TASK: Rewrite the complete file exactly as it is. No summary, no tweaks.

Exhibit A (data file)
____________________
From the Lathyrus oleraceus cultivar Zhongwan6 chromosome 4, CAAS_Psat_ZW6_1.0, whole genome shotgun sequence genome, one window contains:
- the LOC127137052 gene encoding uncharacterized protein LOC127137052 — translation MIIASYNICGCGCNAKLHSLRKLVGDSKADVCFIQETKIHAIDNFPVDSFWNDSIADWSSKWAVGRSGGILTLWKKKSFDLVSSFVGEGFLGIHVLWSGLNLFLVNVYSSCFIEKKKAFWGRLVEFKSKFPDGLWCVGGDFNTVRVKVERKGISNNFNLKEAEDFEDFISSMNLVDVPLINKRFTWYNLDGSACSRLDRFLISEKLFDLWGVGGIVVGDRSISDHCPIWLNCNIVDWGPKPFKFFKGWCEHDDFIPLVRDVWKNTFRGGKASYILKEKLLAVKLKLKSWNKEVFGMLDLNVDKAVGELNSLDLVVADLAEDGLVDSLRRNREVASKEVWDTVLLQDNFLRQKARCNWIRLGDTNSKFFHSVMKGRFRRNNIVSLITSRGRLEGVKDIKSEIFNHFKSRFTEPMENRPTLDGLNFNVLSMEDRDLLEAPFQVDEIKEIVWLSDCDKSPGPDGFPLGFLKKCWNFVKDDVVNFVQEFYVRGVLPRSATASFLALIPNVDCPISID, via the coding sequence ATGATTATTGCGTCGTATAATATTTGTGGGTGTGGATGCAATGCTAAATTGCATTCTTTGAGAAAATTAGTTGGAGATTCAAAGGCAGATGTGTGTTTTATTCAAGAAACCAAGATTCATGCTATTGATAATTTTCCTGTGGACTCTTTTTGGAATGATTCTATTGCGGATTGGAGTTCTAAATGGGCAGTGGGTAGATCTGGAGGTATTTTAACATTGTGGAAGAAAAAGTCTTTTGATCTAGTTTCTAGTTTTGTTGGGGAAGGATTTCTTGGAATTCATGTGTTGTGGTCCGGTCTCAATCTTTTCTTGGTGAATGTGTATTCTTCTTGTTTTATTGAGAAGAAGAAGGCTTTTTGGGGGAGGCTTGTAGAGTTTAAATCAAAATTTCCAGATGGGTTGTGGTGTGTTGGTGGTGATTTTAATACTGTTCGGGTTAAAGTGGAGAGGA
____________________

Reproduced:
From the Lathyrus oleraceus cultivar Zhongwan6 chromosome 4, CAAS_Psat_ZW6_1.0, whole genome shotgun sequence genome, one window contains:
- the LOC127137052 gene encoding uncharacterized protein LOC127137052 — translation MIIASYNICGCGCNAKLHSLRKLVGDSKADVCFIQETKIHAIDNFPVDSFWNDSIADWSSKWAVGRSGGILTLWKKKSFDLVSSFVGEGFLGIHVLWSGLNLFLVNVYSSCFIEKKKAFWGRLVEFKSKFPDGLWCVGGDFNTVRVKVERKGISNNFNLKEAEDFEDFISSMNLVDVPLINKRFTWYNLDGSACSRLDRFLISEKLFDLWGVGGIVVGDRSISDHCPIWLNCNIVDWGPKPFKFFKGWCEHDDFIPLVRDVWKNTFRGGKASYILKEKLLAVKLKLKSWNKEVFGMLDLNVDKAVGELNSLDLVVADLAEDGLVDSLRRNREVASKEVWDTVLLQDNFLRQKARCNWIRLGDTNSKFFHSVMKGRFRRNNIVSLITSRGRLEGVKDIKSEIFNHFKSRFTEPMENRPTLDGLNFNVLSMEDRDLLEAPFQVDEIKEIVWLSDCDKSPGPDGFPLGFLKKCWNFVKDDVVNFVQEFYVRGVLPRSATASFLALIPNVDCPISID, via the coding sequence ATGATTATTGCGTCGTATAATATTTGTGGGTGTGGATGCAATGCTAAATTGCATTCTTTGAGAAAATTAGTTGGAGATTCAAAGGCAGATGTGTGTTTTATTCAAGAAACCAAGATTCATGCTATTGATAATTTTCCTGTGGACTCTTTTTGGAATGATTCTATTGCGGATTGGAGTTCTAAATGGGCAGTGGGTAGATCTGGAGGTATTTTAACATTGTGGAAGAAAAAGTCTTTTGATCTAGTTTCTAGTTTTGTTGGGGAAGGATTTCTTGGAATTCATGTGTTGTGGTCCGGTCTCAATCTTTTCTTGGTGAATGTGTATTCTTCTTGTTTTATTGAGAAGAAGAAGGCTTTTTGGGGGAGGCTTGTAGAGTTTAAATCAAAATTTCCAGATGGGTTGTGGTGTGTTGGTGGTGATTTTAATACTGTTCGGGTTAAAGTGGAGAGGA